California keeps signing up people for
The Covered California exchange said Tuesday that more than 625,000 people have enrolled statewide in health plans through Jan. 15 as part of the Affordable Care Act. Even though enrollment opened in October, more than 500,000 of those enrollees signed up in just the last six weeks.
That surge in volume has often overwhelmed the state exchange and many of its participating health plans. Covered California said 40% of enrollees surveyed said the sign-up process was "difficult," and the average wait time at the state's call centers hit 49 minutes this month.
Supporters of the healthcare law say those broader service issues are hampering enrollment among Latinos, who are expected to be among the biggest beneficiaries of President
An estimated 1.2 million, or 46%, of the 2.6 million Californians eligible for federal premium subsidies are Latino. But Covered California said only 20% of enrollees through the end of December described themselves as Latino on their application.
"Latino enrollment is still falling short given how big a share of the uninsured they are in California," said Larry Levitt, senior vice president at the nonprofit Kaiser Family Foundation. "Without reaching Latinos in large numbers, it's hard to reach the enrollment goals overall. It also means people are going without benefits they are eligible for."
Some state lawmakers say they are running out of patience over the slow sign-ups among Latinos. They fault the state exchange for a shortage of enrollment counselors in the field and for not publishing a paper application in Spanish until late last month. They worry that missing out on this relatively young and healthy population could undermine the viability of the exchange.
"This is all about the customer experience," she said. "We are putting obstacle after obstacle in front of people and we are preventing them from getting the healthcare they deserve."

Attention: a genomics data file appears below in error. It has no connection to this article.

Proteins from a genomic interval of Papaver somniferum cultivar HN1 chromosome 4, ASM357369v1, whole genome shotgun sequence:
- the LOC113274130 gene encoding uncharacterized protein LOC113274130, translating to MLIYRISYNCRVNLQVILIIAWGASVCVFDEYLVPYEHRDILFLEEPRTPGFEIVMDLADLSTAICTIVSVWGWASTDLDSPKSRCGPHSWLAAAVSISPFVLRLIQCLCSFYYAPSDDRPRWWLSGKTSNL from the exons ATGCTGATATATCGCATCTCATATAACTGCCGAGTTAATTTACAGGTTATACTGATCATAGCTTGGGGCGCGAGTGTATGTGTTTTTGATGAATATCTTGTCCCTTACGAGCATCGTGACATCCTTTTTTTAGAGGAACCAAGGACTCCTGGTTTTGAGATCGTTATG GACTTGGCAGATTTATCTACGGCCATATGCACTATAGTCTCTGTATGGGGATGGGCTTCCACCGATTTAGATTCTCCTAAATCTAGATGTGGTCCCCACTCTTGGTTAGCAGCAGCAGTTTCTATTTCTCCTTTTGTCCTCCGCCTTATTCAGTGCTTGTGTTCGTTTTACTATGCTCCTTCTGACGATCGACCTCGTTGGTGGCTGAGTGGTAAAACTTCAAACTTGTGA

State Sen. Ed Hernandez (D-West Covina), chairman of the Senate Health committee, said he shares some of those concerns. "We need to increase the number of Latinos signing up," he said.
"It's not necessarily about more marketing," Hernandez said. "It means better response times on the phone, a Spanish-language website that is up and working, and getting enrollment counselors in those communities."
Covered California said it's making progress among Latinos and noted that there's still time before open enrollment ends March 31.
The state recently boosted its advertising aimed at Latinos and began sending mailings to 1 million Spanish-speaking households. The new outreach focuses on the premium assistance that many people will qualify for and the availability of no-cost preventive care under the healthcare law. Latinos represent more than half of California's 7 million uninsured people.
Peter Lee, executive director of Covered California, said that "it's a longer educational process" for many uninsured Latinos who have had little experience with health insurance.
"We have much work to do over the next three months to build on our outreach to this important population," Lee said. "In-person enrollment will be more critical in the Spanish community."
The state has about 3,600 certified enrollment counselors and more than half of them speak Spanish, according to Covered California. That's far short of the state's original goal of 20,000 enrollment workers in the field overall. About 10% of the exchange's call-center workers speak Spanish.
Levitt, of the Kaiser Family Foundation, said: "It took a while for community resources to really ramp up. At the beginning of open enrollment there weren't always people available to help folks apply."
At Valley Community Clinic in North Hollywood, where more than 60% of patients are Latino, officials said demand for Obamacare has been strong.
Judi Rose, the clinic's chief development officer, said people were showing up "in droves" and signing up at a rate of about 75 per day in health plans or an expansion of Medi-Cal, the state's
But delays with the state's enrollment website often bog down the process, she said, and it takes time to train enrollment workers on the complexities of the healthcare law.
"The whole process has been difficult for everybody, regardless of their ethnic background," Rose said.
Lee said the exchange is trying to learn from any early missteps. "While many thousands have enrolled and gotten coverage seamlessly," he said, "there are undoubtedly Californians who have not had a good experience in getting coverage."